Three years ago during summer prep I found myself in need of an evidence-based strategy to fulfill the learning needs of my students. Previously I had used peer-assisted learning such as Collaborative Strategic Reading or CSR, which although effective didn’t necessarily elevate my students into the higher levels of Bloom’s Taxonomy. I wanted my diverse group of students to leave my history class with the ability to think for themselves. Learning new vocabulary and applying inference would still be important but adding value to the multitude of voices became my priority.
So why is providing value to a marginalized student’s voice essential for a teacher? The answer can be found in a traditional classroom based on dated pedagogy. The classroom where the teacher’s voice is the most important followed by the “smartest” kids in the class. In such a classroom everyone else watches the show afraid or hesitant to speak. Typically the watchers tend to be the underprivileged or marginalized of our society.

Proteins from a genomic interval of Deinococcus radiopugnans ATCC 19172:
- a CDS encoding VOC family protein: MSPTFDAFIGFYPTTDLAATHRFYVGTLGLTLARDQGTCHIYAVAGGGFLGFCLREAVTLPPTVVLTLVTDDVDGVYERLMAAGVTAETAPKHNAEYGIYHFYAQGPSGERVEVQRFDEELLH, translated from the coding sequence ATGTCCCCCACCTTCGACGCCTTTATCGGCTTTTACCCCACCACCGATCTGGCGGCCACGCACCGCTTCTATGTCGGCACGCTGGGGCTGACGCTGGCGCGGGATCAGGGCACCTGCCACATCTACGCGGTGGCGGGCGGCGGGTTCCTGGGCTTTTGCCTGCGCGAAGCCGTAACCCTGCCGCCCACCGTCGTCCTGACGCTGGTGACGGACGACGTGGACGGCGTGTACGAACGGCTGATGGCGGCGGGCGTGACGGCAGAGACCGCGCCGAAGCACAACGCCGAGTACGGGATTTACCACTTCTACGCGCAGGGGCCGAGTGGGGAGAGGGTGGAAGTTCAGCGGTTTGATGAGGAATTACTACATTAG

When done correctly Jigsaw gives every student an opportunity to have their voice heard. The teacher operates as a facilitator but there is no doubt that Jigsaw is student-centered. Using this strategy alone tells the student, “Your voice matters.” Starting in smaller expert groups students often are more inclined to speak while also hearing other perspectives. The social aspect of Jigsaw is beneficial as well but I have personally seen engagement levels increase across the board. As teachers we can provide the framework, opportunity, and expectations of our students. That old defeatist saying,”They don’t want to learn” is partially correct. Students don’t want to learn in a classroom where their voice isn’t valued. Would you?
Andre Williams teaches history and law at Manzano High School in Albuquerque, N.M.